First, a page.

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Not having a bridge across Tongass Narrows is an advantage in one circumstance — Shell perhaps could have brought its damaged icebreaker into Ketchikan Shipyard and avoided bridge-dangling protesters trying to impede it.

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July was a bit of a weird month. Seattle, which set a record for most 90-degree days in a year, appeared to inherit California’s weather, Ketchikan got plenty of Washington’s pleasant 70-degree weather, and Juneau, which set a record for most rain in the month of July, inherited Ketchikan’s weather.

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Danny Jay Klotz, 63 of Saxman, died July 23, 2015, in Saxman.
Ellis John Buxton, 80, died July 12, 2015, in Ketchikan.
Kenneth L. Peters, 76, died July 21, 2015, at his home in Ketchikan.
1/31/2014
Heritage tradition

Sen. Ted Stevens remains in the hearts and minds of Alaskans and always will.

The Alaska National Guard has a tradition of recording its heritage in paintings. The latest in the heritage series is being unveiled today at the National Guard Armory in Anchorage.

Gen. Frank Grass, chief of the National Guard Bureau and a member of the Joint Chiefs of Staff, will present the painting, "Midnight Sun Guardians: 'So That Others May Live," by Mark Churns to the National Guard.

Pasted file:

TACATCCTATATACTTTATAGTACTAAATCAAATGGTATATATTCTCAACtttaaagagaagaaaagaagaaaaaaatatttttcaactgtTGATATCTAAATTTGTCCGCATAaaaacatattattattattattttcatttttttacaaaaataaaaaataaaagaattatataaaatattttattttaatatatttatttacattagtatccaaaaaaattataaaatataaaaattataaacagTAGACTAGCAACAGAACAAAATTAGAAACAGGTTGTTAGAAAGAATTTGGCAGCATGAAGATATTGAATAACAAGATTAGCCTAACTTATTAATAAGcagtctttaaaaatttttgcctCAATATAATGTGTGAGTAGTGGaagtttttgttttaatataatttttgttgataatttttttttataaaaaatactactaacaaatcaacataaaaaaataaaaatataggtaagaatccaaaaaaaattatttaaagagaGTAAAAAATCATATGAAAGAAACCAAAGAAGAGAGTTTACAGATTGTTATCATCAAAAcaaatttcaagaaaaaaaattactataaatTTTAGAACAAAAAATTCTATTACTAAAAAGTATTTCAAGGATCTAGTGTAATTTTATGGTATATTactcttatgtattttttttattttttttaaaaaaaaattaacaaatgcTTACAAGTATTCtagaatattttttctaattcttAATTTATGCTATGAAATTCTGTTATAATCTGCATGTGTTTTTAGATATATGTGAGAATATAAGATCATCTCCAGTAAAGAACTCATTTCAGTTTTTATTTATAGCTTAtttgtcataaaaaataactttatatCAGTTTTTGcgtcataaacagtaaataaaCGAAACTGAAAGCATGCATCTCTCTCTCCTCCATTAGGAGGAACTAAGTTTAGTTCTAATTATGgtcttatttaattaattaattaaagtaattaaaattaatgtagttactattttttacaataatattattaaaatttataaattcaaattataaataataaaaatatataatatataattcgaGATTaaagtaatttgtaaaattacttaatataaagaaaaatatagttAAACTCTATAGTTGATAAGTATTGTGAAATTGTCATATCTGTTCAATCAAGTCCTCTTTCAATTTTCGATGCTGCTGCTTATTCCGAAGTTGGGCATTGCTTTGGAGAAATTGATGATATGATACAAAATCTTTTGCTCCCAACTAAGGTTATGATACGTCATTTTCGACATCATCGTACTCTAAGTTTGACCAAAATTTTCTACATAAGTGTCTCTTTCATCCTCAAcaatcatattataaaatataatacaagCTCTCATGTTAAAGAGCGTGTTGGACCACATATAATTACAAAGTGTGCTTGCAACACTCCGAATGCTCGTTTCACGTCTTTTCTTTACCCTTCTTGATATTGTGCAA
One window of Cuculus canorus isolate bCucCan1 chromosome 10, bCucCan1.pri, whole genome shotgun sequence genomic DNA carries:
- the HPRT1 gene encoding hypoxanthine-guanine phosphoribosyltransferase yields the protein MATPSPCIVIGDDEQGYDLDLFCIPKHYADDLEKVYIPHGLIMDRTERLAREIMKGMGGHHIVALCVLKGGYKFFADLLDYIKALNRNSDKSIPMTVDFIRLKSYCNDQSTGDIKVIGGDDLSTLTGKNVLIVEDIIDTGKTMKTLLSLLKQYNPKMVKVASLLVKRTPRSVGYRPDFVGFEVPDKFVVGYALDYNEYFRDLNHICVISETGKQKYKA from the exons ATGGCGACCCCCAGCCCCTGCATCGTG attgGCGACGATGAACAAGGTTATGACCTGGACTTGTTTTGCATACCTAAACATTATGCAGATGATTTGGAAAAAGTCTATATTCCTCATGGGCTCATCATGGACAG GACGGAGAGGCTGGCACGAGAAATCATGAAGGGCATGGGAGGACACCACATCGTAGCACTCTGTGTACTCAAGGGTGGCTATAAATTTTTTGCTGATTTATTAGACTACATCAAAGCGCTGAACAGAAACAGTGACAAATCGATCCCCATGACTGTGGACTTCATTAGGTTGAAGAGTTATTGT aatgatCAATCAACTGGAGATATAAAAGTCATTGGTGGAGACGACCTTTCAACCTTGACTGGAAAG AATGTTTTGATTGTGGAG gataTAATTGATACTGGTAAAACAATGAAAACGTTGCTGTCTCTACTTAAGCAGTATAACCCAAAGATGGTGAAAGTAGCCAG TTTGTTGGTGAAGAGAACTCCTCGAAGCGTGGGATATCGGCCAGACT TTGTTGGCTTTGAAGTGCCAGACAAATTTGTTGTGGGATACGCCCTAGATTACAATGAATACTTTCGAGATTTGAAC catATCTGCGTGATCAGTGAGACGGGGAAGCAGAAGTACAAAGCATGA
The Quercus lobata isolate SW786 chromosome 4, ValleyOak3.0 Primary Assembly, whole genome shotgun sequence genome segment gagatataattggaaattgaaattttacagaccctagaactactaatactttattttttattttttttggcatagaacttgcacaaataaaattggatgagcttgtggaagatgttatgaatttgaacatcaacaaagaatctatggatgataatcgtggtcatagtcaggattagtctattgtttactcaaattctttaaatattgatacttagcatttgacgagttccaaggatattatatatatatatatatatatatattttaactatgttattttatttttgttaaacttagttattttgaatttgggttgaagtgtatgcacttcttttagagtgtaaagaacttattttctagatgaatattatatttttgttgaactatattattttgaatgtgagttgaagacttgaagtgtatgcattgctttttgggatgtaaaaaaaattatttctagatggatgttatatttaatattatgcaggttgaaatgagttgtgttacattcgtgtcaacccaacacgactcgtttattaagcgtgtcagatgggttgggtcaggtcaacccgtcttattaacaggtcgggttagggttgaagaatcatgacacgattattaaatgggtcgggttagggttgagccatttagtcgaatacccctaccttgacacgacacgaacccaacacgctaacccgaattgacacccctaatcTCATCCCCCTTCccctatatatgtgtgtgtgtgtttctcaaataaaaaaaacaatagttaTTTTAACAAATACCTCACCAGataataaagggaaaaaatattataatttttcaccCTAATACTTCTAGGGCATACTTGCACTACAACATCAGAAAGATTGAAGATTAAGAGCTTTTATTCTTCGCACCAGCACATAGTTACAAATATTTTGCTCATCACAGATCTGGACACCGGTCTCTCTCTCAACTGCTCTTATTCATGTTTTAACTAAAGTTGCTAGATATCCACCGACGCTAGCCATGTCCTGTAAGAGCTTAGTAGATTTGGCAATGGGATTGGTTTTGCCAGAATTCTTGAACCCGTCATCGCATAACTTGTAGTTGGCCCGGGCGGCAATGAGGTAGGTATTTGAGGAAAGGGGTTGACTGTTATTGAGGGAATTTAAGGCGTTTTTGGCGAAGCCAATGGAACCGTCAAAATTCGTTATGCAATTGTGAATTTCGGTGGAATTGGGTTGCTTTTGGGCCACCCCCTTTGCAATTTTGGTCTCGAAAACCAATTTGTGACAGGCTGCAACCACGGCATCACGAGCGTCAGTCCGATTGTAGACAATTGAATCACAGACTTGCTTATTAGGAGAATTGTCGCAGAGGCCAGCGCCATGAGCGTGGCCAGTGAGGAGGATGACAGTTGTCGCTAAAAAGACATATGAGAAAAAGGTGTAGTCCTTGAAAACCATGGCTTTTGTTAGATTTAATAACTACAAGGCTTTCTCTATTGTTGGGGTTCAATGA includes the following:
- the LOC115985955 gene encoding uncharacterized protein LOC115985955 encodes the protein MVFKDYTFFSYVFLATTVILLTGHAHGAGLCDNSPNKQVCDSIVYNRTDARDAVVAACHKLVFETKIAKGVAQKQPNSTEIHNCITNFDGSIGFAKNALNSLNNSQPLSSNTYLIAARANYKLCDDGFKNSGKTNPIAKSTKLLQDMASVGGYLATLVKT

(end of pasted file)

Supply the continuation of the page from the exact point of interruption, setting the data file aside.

The painting, the 84th commissioned since the series started in 1961, depicts the Alaska Air National Guard's rescue efforts in the plane crash that killed U.S. Sen. Ted Stevens in 2010. In addition to Stevens, four others died in the crash. Four other passengers survived.

"An Alaska Air National Guard HH-60 Pave Hawk helicopter, its crew, and two pararescuemen arrived at the scene in severely inclement weather to provide medical care to survivors and transport the two most critically wounded to Dillingham," the Guard writes about the rescue. "A U.S. Coast Guard HH-60 Jay Hawk transported two additional survivors to Dillingham, and all four were transported to Anchorage in a Coast Guard C-130. Additional Air Guard aircraft and personnel assisted in recovery efforts."

Sen. Stevens, who served in the Senate for 40 years and served Alaska much longer than that, had been a pilot in the military, and, as a senator and Alaskan, advocated for the state and its military.

For the National Guard to choose the Stevens rescue would please him. Although he died, he would want to honor the rescuers who came to the crash scene.

What a wonderful tradition the National Guard has for recording its heritage.